The illustration shown is a corrugated tin roof toboggan salvaged from an ancient outbuilding roof somewhere in town. The front was pulled up and shaped to a curve and though short would easily hold a single passenger or two daredevils.
On the downside of Derby Hill going into the village there were homes on the right and a huge field on the left with a gradual incline about 200 yards long. Across the road and behind the homes sled trails were made along a 50 foot wide stretch of open space between the homes and dense woods, and featured a steep incline for a fast ride once the trail was packed down.
The huge field was different at 150 feet wide and just as long. It was wide open without any major obstacles like trees or rocks, so the only dangerous spot was a 6 foot drop into the ditch along the road. Backing up a bit, I did say we were creative inventing rides like the tin roof toboggan? I didn’t say the idea was brilliant. Ouch!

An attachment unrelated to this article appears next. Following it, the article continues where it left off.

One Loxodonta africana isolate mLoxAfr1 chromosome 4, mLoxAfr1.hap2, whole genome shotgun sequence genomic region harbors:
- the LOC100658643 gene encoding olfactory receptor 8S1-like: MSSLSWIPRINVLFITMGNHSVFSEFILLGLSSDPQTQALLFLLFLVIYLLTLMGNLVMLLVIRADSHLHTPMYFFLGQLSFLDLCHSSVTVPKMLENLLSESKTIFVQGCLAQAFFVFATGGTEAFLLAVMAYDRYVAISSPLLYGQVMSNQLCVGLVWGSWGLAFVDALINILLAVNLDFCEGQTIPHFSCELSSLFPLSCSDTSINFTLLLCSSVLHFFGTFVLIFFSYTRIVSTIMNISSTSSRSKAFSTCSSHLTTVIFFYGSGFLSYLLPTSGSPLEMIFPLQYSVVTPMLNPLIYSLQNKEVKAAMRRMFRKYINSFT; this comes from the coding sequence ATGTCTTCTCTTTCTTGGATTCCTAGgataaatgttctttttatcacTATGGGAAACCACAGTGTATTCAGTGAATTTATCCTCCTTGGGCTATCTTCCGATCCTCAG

If you can imagine speeding downhill on soft snow riding a sharp and rusty sheet of tin, the inevitable wreck had consequences. A crash meant stitches and a tetanus shot or bandages at the least. In retrospect I think the thrill was worth it.
Another beauty tranformed into a toboggan was a 1949 Henry J car hood. Now that baby was safe and could hold half a dozen fools, or more. Imagine the inverted car hood with a high pointed front to plow through the snow and sides to hang onto and hold us in place.
Kids in the rear risked being knocked off the back, yet otherwise it was a luxury ride and wrecks were rare.
Years later I rode a store bought wooden toboggan. It provided exceptional handling and an okay ride, but the thrill just wasn’t the same as that Henry J hood or the rusty tin roof toboggan.